Tell them your mommy's an artist / by Susie Lubell

This morning we were getting ready for school and I remembered that today my son was supposed to share with his class about what kind of work his parents do. He came home with a paper bag and we were supposed to put things in it that we use at work and explain how we use those things. My husband was planning to bring home a model ear (he's designing a hearing aid) and some mechanical stuff but he forgot. So I grabbed a little Shutterfly photo book and put it in the bag and explained, Mommy is a copywriter. I write all the stuff on Shutterfly's website. And he's looking at me like I just told him I'm an appraiser or a lobbyist or an accountant - all professions he has neither heard of nor can relate to on any level. Tell them I try to inspire people to share their stories through their own pictures and words...still nothing.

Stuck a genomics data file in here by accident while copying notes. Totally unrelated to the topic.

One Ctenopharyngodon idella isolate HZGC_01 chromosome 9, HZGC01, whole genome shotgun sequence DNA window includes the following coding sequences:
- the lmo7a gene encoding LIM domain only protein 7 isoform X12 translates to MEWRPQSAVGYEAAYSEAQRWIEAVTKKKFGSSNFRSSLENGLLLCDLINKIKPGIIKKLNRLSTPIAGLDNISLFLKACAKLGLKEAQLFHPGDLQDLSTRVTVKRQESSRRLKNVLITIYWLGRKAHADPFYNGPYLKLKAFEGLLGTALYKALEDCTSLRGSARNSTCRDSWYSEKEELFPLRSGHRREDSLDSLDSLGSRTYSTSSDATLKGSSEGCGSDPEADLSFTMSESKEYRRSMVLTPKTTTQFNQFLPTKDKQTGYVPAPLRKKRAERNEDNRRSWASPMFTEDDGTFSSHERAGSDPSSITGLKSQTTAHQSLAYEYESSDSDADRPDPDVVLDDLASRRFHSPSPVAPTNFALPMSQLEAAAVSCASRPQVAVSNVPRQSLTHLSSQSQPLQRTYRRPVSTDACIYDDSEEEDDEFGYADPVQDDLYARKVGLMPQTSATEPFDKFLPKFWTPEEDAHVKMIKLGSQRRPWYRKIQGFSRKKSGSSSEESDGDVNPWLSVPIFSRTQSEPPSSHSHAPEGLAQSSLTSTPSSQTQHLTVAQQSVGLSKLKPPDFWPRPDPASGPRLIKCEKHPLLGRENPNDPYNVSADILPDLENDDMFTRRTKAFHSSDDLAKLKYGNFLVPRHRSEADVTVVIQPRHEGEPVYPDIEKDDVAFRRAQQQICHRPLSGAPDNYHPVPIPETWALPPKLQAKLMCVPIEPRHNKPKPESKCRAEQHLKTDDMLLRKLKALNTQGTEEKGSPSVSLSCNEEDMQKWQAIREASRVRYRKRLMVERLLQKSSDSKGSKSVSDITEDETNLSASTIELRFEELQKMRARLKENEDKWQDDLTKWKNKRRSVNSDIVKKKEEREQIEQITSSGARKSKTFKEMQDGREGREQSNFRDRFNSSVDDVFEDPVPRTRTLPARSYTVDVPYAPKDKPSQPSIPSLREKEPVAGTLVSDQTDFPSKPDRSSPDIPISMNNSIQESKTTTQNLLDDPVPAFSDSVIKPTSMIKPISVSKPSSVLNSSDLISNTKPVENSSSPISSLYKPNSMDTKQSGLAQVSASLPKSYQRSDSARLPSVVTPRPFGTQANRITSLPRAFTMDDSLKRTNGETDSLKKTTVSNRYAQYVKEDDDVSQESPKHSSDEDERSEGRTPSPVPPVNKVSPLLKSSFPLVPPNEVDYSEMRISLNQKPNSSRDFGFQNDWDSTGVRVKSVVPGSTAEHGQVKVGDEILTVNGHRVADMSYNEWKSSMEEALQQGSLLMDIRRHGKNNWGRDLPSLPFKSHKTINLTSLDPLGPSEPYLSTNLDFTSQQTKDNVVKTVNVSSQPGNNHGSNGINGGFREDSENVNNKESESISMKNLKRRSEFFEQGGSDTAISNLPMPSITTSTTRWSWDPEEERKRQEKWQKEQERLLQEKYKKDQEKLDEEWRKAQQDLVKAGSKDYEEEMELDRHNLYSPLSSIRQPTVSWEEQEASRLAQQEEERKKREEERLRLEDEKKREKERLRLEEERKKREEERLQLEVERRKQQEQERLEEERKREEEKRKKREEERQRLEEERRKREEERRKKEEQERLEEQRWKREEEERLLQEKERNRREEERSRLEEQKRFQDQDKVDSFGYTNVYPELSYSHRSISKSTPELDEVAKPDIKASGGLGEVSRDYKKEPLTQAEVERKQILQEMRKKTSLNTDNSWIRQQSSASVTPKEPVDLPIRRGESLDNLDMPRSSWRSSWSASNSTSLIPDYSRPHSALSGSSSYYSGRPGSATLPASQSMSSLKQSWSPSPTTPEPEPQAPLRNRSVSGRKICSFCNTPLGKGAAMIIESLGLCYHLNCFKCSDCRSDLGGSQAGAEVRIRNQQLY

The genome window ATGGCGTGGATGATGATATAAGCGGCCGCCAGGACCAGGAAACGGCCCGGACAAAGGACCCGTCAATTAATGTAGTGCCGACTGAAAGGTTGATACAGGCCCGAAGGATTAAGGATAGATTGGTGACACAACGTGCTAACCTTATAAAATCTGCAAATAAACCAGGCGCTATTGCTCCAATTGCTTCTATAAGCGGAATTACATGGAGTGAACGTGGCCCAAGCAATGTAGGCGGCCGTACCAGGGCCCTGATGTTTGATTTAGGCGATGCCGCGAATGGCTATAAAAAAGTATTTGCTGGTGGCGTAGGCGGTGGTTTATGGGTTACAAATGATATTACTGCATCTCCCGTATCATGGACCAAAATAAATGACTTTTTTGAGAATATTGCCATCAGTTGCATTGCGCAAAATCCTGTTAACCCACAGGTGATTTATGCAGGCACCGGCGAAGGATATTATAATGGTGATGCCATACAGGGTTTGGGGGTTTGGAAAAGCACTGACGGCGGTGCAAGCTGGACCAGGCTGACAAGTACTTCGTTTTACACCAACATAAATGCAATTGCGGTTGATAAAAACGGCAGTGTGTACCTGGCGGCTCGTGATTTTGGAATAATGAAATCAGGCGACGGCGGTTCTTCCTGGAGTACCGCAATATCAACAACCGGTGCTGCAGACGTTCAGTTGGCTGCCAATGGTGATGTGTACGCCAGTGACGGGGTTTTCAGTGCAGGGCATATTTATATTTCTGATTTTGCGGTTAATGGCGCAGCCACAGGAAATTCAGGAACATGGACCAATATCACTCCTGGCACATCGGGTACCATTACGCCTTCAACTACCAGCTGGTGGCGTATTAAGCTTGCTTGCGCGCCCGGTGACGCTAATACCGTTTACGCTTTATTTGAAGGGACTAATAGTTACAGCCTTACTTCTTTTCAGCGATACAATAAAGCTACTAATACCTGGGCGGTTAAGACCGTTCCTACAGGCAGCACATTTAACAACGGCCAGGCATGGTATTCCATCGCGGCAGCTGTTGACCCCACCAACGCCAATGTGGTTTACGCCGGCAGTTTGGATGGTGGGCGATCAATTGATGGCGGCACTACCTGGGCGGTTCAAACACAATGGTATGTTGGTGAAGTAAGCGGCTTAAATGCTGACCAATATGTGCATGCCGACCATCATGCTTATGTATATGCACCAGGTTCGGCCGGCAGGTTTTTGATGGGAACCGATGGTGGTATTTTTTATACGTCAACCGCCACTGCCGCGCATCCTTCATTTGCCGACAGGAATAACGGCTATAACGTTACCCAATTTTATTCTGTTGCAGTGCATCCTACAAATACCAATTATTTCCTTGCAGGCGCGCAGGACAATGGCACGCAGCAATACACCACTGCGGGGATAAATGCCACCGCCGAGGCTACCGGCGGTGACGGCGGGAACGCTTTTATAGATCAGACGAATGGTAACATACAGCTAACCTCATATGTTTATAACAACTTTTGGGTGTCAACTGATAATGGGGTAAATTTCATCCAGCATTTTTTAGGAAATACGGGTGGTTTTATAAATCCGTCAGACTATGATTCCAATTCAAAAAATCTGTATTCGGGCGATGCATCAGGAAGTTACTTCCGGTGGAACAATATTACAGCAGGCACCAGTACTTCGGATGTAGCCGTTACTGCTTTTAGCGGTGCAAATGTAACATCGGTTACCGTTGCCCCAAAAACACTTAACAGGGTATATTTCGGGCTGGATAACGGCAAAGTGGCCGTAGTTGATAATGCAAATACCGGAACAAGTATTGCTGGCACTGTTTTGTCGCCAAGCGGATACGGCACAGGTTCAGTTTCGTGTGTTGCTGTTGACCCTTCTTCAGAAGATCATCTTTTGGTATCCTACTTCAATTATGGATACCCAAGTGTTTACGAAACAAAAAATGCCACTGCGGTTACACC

Then I thought, you know what? Screw that. I dumped the Shutterfly book and went to get a few of my paintbrushes, a few tubes of paint and an assortment of my 5x7 animal prints, put them in the bag, looked my kid in the eyes and said, tell them your mommy's an artist.

And then today, at 2pm, I called my wonderful manager into a conference room and said, Dianna, I'm an artist. It's time for me to go. And she said that she knew I was doing the right thing though she was sad to see me leave. And we hugged. And I thanked her for being part of my creative awakening. It was a very good exchange. And now we can just be friends again.

So that's it. While the rest of the world is being laid off, I'm leaving my full-time, well-paid, easy-to-manage job, on my own accord. She's lost her mind! It's been said, the thing that keeps you from doing something great is doing something good. My life coach taught me that. So my very good year at Shutterfly is coming to an end and soon I'll begin the shift toward morning artist and afternoon mommy. And greatness. There's a nice symmetry there. I haven't written much on this subject namely because people I work with occasionally read this blog. I will say though that I didn't just snap because it was "put your profession in a paper bag day" at school. This decision and transition is nine months in the making. Thirty-five years and nine months.